Osmo stores data in its own XML-based file format. The program stores the calendar and notes in multiple files and subdirectories below the ~./osmo directory, unless the user has specifically designated another location. Osmo can import contacts as comma-separated-values .csv text files and read iCalendar .ics files, but the best method of transferring your Osmo information is to create a backup of the entire PIM in the Options / General window (toward the bottom) and save the backup file somewhere portable. Then recreate the entire Osmo instance on another computer with OSMO running there, using the same backup window in the new or other Osmo program on another computer.

Data exchanges between Osmo and other programs is incomplete and has many drawbacks. At its current stage of development in 2013, we do not recommend data imports from applications like KOrganizer, Evolution, etc. to Osmo. If you do you will be disappointed ;-), or just work really hard. If you do the work, share your results! Tell others here or on the discussion forum.

How do I import a large number of contacts from another PIM?

If you can export them to vCard format (one file for each contact or in a single file) but can't load the contacts into OSMO, there is a vCard to CSV conversion work around. <http://sourceforge.net/p/osmo-pim/mailman/message/208803/> Although Osmo does not supports vCards (as of 2013), it is possible to try an address-book called Rubrica (http://rubrica.berlios.de/). Rubrica can convert vCards to CSV format. Some address-books might also be converted between various formats using another address book called Pycocuma.

How do I export calendar data to the iCalender (.ics) format? and then import it into other calendars?

<http://en.wikibooks.org/wiki/Osmo_Documentation/DOCdrafts> Export the appointments for a day to an iCalendar .ics file by right clicking on the calendar day. Select Export to an iCalender file in the drop-down menu, and enter a file name, then location. Osmo exports to an iCalendar .ics file format which is fairly standard and can be imported into a large number of calendar programs. For example, to import this .ics file into Thunderbird with the Lightning calendar extension (specifically Icedove version 17.0.8 with Iceowl version 1.9b1) create a new calendar in addition to the Home calendar and import it there. The export option is available from the right-click pop-up menu in calendar, but similar to ics importing issues, you might not be able to export more than one event per day.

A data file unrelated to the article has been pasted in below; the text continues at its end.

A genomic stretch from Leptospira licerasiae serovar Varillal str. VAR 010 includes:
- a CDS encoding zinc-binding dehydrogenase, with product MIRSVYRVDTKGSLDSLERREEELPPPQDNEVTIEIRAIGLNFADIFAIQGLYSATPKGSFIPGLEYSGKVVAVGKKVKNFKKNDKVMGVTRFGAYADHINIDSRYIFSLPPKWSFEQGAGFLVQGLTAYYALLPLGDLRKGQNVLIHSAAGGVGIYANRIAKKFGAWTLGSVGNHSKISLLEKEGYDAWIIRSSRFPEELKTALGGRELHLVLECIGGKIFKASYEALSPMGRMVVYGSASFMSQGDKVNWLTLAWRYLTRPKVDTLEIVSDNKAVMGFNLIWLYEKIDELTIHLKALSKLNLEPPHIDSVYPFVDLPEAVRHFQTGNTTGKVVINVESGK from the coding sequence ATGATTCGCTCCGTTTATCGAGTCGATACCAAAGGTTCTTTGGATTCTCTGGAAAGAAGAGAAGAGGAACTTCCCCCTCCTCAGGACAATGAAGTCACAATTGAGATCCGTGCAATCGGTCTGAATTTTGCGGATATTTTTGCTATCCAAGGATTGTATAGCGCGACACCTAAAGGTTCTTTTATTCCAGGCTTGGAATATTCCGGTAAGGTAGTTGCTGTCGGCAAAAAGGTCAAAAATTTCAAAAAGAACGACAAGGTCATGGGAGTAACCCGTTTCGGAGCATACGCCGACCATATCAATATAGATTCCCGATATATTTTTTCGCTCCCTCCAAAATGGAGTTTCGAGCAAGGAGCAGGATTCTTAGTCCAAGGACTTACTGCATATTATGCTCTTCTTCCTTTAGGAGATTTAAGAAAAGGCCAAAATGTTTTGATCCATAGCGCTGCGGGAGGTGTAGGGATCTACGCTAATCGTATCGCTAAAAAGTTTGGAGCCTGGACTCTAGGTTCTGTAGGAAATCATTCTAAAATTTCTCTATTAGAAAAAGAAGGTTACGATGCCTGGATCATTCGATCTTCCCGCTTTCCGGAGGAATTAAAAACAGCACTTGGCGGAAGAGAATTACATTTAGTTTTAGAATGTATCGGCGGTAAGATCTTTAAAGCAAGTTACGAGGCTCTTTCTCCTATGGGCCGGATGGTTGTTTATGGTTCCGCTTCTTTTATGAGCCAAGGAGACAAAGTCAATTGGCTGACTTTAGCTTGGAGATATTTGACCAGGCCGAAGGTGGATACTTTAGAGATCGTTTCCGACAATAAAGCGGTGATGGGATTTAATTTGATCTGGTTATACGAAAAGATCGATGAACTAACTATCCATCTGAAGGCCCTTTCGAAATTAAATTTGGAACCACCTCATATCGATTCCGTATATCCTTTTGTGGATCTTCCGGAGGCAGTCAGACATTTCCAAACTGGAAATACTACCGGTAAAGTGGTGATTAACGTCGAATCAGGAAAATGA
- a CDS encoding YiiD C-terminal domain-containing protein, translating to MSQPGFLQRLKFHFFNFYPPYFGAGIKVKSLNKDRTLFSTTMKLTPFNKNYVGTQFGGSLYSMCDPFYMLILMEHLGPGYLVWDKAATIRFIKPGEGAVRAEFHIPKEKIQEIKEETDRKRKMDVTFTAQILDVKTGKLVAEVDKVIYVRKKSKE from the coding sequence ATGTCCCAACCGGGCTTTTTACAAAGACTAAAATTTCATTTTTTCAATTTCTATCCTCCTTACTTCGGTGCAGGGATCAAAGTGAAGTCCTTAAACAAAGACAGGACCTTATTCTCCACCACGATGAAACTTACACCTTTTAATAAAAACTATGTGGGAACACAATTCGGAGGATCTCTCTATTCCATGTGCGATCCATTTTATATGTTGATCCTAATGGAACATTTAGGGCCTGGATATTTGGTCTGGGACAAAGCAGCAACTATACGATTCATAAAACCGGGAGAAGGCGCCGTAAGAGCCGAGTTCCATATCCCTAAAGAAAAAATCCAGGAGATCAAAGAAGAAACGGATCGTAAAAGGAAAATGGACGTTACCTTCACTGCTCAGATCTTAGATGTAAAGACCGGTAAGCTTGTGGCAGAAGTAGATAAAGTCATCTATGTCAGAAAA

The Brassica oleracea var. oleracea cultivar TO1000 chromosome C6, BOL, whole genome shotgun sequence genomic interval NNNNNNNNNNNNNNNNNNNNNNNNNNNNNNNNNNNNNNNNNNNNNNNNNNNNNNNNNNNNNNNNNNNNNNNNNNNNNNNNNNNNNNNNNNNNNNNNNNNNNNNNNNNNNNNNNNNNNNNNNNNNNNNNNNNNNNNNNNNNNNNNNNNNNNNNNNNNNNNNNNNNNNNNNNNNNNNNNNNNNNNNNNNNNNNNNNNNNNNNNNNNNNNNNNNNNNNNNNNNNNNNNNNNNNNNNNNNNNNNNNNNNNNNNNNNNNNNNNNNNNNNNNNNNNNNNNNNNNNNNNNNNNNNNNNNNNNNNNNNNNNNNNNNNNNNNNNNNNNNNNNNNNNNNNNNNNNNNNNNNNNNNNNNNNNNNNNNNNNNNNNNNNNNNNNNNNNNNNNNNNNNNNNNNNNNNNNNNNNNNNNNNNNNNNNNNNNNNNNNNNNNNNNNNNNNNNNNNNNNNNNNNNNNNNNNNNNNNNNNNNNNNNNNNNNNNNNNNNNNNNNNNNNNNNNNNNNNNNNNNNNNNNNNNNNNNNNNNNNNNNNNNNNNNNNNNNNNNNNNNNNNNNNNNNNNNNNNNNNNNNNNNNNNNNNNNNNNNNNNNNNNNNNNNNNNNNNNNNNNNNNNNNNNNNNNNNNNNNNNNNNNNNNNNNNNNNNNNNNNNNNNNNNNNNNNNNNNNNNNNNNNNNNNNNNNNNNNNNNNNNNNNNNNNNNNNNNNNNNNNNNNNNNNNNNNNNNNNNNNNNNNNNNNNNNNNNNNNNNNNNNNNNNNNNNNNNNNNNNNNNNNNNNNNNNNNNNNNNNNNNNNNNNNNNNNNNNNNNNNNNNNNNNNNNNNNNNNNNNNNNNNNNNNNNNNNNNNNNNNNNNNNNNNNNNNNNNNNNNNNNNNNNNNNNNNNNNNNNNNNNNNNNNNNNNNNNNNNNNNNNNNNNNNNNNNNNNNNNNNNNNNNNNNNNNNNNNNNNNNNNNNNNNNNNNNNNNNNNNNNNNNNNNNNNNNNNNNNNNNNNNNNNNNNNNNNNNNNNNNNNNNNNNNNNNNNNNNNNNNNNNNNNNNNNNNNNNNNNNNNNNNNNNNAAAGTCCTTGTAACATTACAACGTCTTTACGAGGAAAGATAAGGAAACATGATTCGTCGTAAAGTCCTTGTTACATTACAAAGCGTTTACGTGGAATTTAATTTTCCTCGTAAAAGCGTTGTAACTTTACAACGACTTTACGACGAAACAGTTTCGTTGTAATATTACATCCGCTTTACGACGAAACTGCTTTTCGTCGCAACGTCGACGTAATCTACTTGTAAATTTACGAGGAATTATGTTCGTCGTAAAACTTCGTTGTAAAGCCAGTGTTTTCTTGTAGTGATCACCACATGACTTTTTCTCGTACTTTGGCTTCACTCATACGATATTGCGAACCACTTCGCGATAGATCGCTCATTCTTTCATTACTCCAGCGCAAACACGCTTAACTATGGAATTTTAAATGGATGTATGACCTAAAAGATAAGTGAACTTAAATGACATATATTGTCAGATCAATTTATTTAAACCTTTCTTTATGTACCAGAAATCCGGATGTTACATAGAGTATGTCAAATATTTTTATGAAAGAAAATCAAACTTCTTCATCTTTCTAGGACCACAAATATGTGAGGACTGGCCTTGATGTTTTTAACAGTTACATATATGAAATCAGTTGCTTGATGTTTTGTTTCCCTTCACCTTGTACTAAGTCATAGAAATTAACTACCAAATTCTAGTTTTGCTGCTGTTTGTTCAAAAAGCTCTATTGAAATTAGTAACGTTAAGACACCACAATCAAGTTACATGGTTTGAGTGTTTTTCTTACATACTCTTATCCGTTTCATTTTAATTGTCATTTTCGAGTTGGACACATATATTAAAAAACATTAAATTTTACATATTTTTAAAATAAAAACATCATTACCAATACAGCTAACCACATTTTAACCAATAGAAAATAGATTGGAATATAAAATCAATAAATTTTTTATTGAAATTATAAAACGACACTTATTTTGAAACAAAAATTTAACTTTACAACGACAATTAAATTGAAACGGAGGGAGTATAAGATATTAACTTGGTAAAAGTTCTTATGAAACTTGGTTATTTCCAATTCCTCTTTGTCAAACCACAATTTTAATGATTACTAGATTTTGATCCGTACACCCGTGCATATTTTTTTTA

How do I import .ics files?

The bottom part of the Options dialog box for the calendar lets you import files in iCalendar format for read-only access. As of this writing, the program will only open iCalendar fields for reading; you cannot enter or edit data in a calendar you import in this way. You can add iCal files in preferences: Preferences / Calendar / iCalendar files. Scroll down in the Preferences / Calendar window...

The calendar in Osmo doesn't have 'real' time-line support per day, so the word 'import' means 'view' in this case. You can add an .ics file to Osmo using the selector located in 'Options/Calendar', then the events from .ics files will be displayed in each day info panel. The problem is that 'imported' events cannot be edited. This issue limits Osmo as an iCal organizer.

One possible work around is to convert exported-data files from other PIM programs. Import their files into another program like Rubrica or Pycocuma, and export them into formats importable to Osmo.

(Example iCalendar bugs: Only calendar events (VALARM) are imported, no to-do's (VTODO). It also <http://sourceforge.net/mailarchive/forum.php?thread_name=20100806213321.5d9668fd%40nerka&forum_name=osmo-pim-friends> In one example of importing an iCalendar file from korganizer, only calendar events (VALARM) were imported, not to-do's (VTODO). Korganizer's events, which include a notion of begin time, are listed under "Browse iCal events" but were not fully supported in OSMO. In another case, when importing Thunderbird .ics with VTODO fields, they showed up in OSMO as uneditable calendar events in Osmo's day notes. Recurrent events are only shown on their first occurrence. <http://sourceforge.net/mailarchive/forum.php?thread_name=20100806213321.5d9668fd%40nerka&forum_name=osmo-pim-friends>